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Haven't started packing yet. Oops.

  • Printouts from Schuyler
  • Passport
  • Tickets
  • Business cards
  • Bank transfer receipt for conf. payment
  • Electronics:
    • Cell Phone Charger
    • Laptop Charger
    • European adapter
    • Camera Charger
    • Camera USB Thingy
    • Garmin, extra batteries
    • Roytaltek, if i can get a power adapter
    • Laptop
    • Camera
    • Cell phone (though it won't do me a lot of good at 99cents/minute, and 35cents a text message.
    • Headphones?
  • Clothes:
    • 3 pairs khakis
    • Polos
    • Underwear, socks
    • MetaCarta swag shirts
  • VirtualPC install for Mac

Code to check out:
* OpenLayers
* GeoSearch, mcp trunk

Bring books? (Do we have anything I want to read?)

Plug in zeus, get some movies? Maybe just bring DVDs instead.

(ANd I still haven't started...)

Got a window seat on the long flights each way though! Woot! And there should be in-flight power for both places I'm sitting, though I'll have to fight with a seatmate for it. :)

Now, maybe I can get started.

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Have fun, and fly safe! Oh, and tell me what it's like to fly across the Atlantic. I've never sone that. :)

Good luck - not that the Boy Genius will need it. ;)

For the most part, a window seat on long-haul is not that interesting. You're probably routeing well south of Greenland from there and even then, you'd want left side to Europe, right side to the US to see it. If you're on a typical flight then it'll be dark coming over so you'll just get to see all the stars. In daylight you usually just get to see the tops of clouds and occasionally bits of water with the occasional ship visible. The downside of a window seat is when you need to get up and disturb the other occupant. The upside is that you can sleep happily and he won't have to disturb you when he gets up :-)

Is your cellphone 3G or GSM? If it's a CDMA phone then leave it behind. Make sure everything else is insured and that you've got a complete backup at home of everything you need. Burning a CD/DVD of important stuff to have along in a diferent bag might also help so even if your kit doesn't arrive, you can still acquire a temporary replacement and carry on.

I recommend trying to sleep on the way here, you're doing an overnight flight and even a couple of hours sleep can help. Set your watch to Swiss time once you're in the air and start thinking in the correct timezone. It also helps once you've woken up if you open the window blind and stare out into the bright morning - it resets part of the brain and actually helps with jet-lag. If you work it out, you get up at a normal time in the morning in Boston that corresponds to mid-afternoon in Europe. You get on a plane and fly to Europe and arrive early/mid morning the next day and then have to survive until evening - that's about 36 hours bed to bed.

Don't forget you have to carry the luggage, and you might want spare capacity on the homeward leg for souvenirs and gifts.


I prefer window seats on any flight when I'm by myself -- it's nice not to have someone next to you on one side, and not to have people constantly brushing past you, as you do on an aisle.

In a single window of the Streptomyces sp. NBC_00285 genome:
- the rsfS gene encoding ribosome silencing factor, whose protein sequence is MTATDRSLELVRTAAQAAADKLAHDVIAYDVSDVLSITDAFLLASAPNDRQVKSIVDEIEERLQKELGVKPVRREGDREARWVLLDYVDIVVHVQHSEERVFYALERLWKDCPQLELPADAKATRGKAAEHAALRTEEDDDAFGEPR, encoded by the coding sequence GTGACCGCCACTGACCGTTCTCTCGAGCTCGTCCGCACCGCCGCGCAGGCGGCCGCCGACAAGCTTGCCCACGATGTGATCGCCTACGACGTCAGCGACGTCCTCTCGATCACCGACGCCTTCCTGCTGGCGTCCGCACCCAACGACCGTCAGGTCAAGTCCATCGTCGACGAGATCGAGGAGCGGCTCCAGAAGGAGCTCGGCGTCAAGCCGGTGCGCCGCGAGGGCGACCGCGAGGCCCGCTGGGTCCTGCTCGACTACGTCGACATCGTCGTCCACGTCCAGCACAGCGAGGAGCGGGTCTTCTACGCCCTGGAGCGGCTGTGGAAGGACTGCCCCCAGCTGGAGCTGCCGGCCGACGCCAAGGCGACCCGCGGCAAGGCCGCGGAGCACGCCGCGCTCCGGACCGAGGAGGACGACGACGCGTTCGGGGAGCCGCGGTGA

I have a piece of advice on the electronics: I find a small extension cord extremely useful. I plug the foreign adapter into the extension cord, plug it in, and then I can plug all of my US electronics (with international power supplies, of course) into the extension cord. It's nice to be able to charge everything at the same time

I love looking at stars. I will actually sit in a window seat on a night flight *solely* to see stars: Especially when you're flying over dark country, the view can be really great (so long as other people around you aren't reading or something). It's one of the reasons I want to learn to fly (although obviously not a practical one) because I want to be able to see the night sky without obstructions. It's not practical because to do night flying, I probably have to do a hell of a lot more training than is practical for me :)

It's a GSM phone: it's a tri-band, so I'll get at least one of the Swiss frequencies. Cost is 99cents/minute for voice, and 35 cents apiece for text messages -- but that's enough to get a "Get to skype. The girls just went into the hospital" message or something like that.

I tend to doze on red-eye flights. I think that getting on the plane is going to be very cathartic: I'm packing up the computer for flying, but I don't expect I'll really be doing a ton on it, because I expect to fall asleep.

Luggage is going to be a single carryon (backpack) and a single (large) duffel with easy to hold handles: large enough to carry all my stuff and then some, small enough to be carryable through plane, train, and automobile.

Thanks for the advice!

2 Copies of your passport. Leave 1 at home. Bring the other copy with you, and keep it in a plastic bag, seperate from your actual passport.

Small pillow or sweater to ball up. Sleep on the plane. Trans-atlantic flights are horribly boring, and you can head off jet lag. This will be a bigger issue on the return flight, obviously, but it'll still be a problem.

Huh. I always find the jet lag much worse travelling east than travelling west.

Thanks -- you're the second person to recommend that to me, and I ran over to the office so I could take care of it.

The pillow/sweater thing I would have totally forgotten: I usually do layers for the plane, but I hadn't thought about it because the weather in Switzerland is going to be so nice. I'll make sure I do that.

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